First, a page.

The Briard breed has excellent intelligence, perfectly understands everything that is happening around them, understands a person and is good at recognizing various behavioral hints. The dog also feels the emotional state of the owner, and is always glad to provide support with his presence. But in fact, this dog is more of a couch potato, and even if you have a private house with its own yard, your pet is more likely to choose your company inside the house than loneliness outside. But the briard is also an excellent watchdog, vigilant and suspicious of strangers.


Training

A Briard dog needs education and training in obedience, as by nature it has a tendency to stubbornness and can sometimes show its own independence. This needs to be corrected, but by no means through rudeness and uncompromising pressure.

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A dog can learn many different commands, but the basic ones must be learned without fail. And separately it is worth noting the harmonization of character in relation to strangers, since about 30% of specimens of this breed are by default set up quite hostile to strangers. They may not be aggressive, but they are clearly not friendly.

You must socialize your dog, introduce him to different people and other animals, which will greatly soften the character. In the process of training, be consistent, patient, with a good sense of humor, you should not lose your temper over trifles, as well as retreat if the dog does not immediately want to follow the commands. And encouragement and goodies will be a good ally in the learning process.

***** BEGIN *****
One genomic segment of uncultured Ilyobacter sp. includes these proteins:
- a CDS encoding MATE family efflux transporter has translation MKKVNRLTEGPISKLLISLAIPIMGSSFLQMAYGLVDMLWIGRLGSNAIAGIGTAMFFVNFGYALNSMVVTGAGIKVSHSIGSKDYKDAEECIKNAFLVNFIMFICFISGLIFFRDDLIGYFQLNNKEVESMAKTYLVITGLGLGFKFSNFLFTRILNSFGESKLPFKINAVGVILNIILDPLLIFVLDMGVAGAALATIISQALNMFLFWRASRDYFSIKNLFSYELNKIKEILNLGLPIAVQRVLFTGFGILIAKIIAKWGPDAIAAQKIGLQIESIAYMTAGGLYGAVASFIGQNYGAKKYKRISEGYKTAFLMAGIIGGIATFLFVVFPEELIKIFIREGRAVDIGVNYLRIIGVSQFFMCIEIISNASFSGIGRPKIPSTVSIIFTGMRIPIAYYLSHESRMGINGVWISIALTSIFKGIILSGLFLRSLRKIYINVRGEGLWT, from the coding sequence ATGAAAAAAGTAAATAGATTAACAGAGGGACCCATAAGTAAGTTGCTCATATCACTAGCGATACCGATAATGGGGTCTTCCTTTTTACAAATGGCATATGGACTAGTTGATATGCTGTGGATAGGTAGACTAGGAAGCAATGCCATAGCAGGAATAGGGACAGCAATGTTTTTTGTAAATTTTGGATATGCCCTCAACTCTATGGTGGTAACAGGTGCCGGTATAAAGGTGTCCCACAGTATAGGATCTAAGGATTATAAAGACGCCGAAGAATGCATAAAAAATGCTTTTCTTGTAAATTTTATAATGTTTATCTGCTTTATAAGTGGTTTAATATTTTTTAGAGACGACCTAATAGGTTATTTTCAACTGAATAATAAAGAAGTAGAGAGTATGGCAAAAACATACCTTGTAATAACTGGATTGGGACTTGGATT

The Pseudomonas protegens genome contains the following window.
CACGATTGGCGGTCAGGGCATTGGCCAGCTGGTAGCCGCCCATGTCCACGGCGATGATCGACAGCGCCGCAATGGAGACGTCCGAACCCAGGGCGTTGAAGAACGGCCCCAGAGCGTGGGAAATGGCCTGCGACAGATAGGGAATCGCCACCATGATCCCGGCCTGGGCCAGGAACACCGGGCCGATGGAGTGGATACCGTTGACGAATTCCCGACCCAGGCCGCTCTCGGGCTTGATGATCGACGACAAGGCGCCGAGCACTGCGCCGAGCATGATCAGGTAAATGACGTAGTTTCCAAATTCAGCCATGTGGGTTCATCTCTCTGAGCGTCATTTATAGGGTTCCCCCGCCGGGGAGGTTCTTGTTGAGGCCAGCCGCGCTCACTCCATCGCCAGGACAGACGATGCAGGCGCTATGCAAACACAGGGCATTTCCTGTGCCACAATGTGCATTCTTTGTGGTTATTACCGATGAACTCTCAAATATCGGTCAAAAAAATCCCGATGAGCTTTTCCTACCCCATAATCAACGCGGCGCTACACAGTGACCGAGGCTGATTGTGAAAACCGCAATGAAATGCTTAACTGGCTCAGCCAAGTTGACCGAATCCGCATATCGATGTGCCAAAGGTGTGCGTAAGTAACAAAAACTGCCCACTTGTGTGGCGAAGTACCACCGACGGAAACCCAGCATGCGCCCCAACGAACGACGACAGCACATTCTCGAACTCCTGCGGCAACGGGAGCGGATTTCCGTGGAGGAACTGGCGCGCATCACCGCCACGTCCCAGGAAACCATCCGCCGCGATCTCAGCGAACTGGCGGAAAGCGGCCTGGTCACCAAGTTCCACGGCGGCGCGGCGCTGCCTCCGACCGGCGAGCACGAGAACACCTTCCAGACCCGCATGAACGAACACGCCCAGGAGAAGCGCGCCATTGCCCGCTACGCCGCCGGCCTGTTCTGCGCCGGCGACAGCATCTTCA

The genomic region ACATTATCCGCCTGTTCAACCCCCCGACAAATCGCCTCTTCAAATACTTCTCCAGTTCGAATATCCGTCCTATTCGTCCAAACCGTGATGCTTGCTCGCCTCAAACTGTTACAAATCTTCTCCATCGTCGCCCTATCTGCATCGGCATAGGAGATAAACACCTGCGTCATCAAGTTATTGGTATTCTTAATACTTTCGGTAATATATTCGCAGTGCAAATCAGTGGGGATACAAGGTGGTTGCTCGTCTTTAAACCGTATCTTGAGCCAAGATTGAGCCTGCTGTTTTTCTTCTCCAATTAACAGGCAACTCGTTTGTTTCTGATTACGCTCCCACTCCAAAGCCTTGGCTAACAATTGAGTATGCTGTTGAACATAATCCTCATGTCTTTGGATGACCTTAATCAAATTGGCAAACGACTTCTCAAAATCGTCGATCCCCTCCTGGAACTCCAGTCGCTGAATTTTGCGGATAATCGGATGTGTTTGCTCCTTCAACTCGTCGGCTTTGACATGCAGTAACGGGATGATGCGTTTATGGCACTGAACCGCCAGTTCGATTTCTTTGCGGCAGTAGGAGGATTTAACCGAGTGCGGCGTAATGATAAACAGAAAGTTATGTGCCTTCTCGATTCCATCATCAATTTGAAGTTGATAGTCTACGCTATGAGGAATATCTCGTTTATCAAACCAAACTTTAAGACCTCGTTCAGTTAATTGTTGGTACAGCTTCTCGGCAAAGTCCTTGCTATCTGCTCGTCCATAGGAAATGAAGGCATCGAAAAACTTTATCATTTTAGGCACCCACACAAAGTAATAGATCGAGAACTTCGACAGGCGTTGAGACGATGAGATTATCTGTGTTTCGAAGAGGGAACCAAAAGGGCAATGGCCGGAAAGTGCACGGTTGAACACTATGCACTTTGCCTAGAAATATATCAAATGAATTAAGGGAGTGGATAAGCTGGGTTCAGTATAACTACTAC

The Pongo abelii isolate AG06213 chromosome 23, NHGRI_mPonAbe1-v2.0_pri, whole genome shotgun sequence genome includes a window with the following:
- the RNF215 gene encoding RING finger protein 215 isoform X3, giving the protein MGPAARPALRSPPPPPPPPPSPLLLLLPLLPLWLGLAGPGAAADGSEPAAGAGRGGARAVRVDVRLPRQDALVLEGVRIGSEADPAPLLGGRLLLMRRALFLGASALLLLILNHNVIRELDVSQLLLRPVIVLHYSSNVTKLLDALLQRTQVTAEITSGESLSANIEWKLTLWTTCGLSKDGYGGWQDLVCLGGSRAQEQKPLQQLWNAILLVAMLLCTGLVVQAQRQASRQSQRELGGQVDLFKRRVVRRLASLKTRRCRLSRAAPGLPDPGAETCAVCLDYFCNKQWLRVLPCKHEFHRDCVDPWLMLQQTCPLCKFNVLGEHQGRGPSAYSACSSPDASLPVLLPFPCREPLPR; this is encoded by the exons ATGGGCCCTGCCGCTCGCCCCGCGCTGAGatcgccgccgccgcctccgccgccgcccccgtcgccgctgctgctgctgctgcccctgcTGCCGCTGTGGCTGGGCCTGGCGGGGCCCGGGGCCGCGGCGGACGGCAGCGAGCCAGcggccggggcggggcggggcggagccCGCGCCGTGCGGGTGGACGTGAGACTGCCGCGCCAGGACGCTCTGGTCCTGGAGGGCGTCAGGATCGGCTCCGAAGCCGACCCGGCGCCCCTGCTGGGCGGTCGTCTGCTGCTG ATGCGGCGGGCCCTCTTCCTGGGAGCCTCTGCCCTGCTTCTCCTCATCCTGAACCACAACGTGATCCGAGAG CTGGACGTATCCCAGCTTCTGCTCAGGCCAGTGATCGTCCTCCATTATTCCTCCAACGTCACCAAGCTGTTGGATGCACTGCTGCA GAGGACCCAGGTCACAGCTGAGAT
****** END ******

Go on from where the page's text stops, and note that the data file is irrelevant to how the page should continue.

Care

Long and thick coat ideally requires daily brushing, and this is not suitable for everyone. But the minimum is combing out 3 times a week. The animal is bathed at least once a week, the eyes are cleaned as needed, the ears three times a week. The nails are trimmed three times a month.


Common diseases

The Briard breed of dogs, like all breeds, has some diseases, although it is not a fact that you will meet them in your pet:

  • dysplasia of the hip joint is a hereditary disorder in which the femur does not fit snugly against the hip joint;
  • elbow dysplasia;
  • congenital stationary night blindness;
  • hypothyroidism: This is a disorder of the thyroid gland. It is believed that hypothyroidism can lead to conditions such as: epilepsy, alopecia (hair loss), obesity, lethargy, hyperpigmentation, pyoderma, and other skin diseases;
  • progressive retinal atrophy;
  • von Willebrand disease;
  • cancer;
  • gastric torsion, or, as they say “in the people” – volvulus.